Those who endured last year's heat, cold, rain, snow and drought may not believe it, but Washington's weather in 1978 averaged out at just about normal, according to year-end figures from the National Weather Service.

The funny numbers stem from one of those statistical quirks in which the extremes on either side of a midline balance each other out, leaving a set of averages that are nothing short of blah.

Thus, despite the pounding snows of February, the record heat of August and the drought conditions of last fall, the city's official precipitation totals and temperature averages for the year came very close to normal.

Precipitation for the year totaled 39.56 inches, only 0.67 inches more than the long term average of 38.89 inches hereabouts, weather service figures show.

The temperature for the year averaged 58.1 degrees, only 0.8 degrees warmer than the long-term average of 57.3 degrees.

But these figures mask wild fluctuations in temperature and rainfall throughout the year. In the first two months alone, precipitation totals ranged from 7.11 inches in January to a mere 42 inches in February. The summer months were bountiful in rain, but the fall extremely dry.

Monthly temperatures bounced from a subfreezing average of 31.4 degrees in February (almost 6 degrees below the normal of 37.3 degrees) to 81.3 defrees in August, 4.2 degrees above the normal of 77.1 degrees and the hottest August in the 106-year-old record books of the weather service.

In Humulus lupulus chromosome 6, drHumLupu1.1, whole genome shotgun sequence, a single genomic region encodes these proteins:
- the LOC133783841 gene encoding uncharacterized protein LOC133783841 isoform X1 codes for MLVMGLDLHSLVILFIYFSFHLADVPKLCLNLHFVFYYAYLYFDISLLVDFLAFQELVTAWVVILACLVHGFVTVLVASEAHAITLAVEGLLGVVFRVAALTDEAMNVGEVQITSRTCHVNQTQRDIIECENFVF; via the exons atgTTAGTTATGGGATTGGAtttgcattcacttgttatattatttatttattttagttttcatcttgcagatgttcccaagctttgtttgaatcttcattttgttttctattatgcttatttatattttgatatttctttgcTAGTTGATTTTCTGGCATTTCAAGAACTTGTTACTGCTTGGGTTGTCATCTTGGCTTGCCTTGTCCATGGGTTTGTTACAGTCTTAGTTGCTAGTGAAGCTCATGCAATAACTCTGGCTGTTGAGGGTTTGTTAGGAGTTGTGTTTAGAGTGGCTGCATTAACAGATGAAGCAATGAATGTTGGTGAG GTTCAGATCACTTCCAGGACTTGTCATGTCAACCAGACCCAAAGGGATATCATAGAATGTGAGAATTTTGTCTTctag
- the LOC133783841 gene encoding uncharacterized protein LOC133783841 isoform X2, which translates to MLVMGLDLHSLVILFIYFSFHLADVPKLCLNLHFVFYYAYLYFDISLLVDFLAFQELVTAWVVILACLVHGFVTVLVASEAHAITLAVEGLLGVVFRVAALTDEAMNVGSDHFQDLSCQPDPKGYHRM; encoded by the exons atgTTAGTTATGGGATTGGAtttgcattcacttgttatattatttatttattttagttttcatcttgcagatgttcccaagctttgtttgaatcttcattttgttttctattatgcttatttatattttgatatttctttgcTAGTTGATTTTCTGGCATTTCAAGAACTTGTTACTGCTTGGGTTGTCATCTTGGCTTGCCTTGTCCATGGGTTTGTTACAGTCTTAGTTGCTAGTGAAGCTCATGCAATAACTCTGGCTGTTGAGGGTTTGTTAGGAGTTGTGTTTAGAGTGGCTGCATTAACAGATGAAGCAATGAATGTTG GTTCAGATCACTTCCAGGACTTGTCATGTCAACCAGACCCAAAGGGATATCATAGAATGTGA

While montuly averages ran to extremes, there were few individual days of extreme hear or cold. During the summer, the temperature hit 90 degrees or hgher on 39 days, very near the annual average of 37. Likewise, in the winter, the temperature fell to the freezing mark of 32 degrees or lower on 76 days, only one more than the average of 75.

The first freezing temperature in the fall did not occur until Dec. 10, the lastest date on record.

The Potomac River, which provides much of the drinking water for te area, ended the year well above its average flow level, swollen by heavy rains in the final days of December.

For the year as a whole, the river averaed 9.5 billion gallons a day at Little Falls, or about 61 percent above the normal annual flow of 5.9 billion gallons a day, according to the U.S. Geological Survey.

the daily flow level fluctuated erratically during the year, ranging from a high of 90.4 billion gallons on March 16 to a low of 1.9 billion gallons on Nov. 9 during the area's prolonged drought last fall. CAPTION:

Picture 1, Early in January a year ago, snow was piling up on the benches in Lafayette Park as boundled-up pedestrians went trudging by. By James M. Thresher -- The Washington Post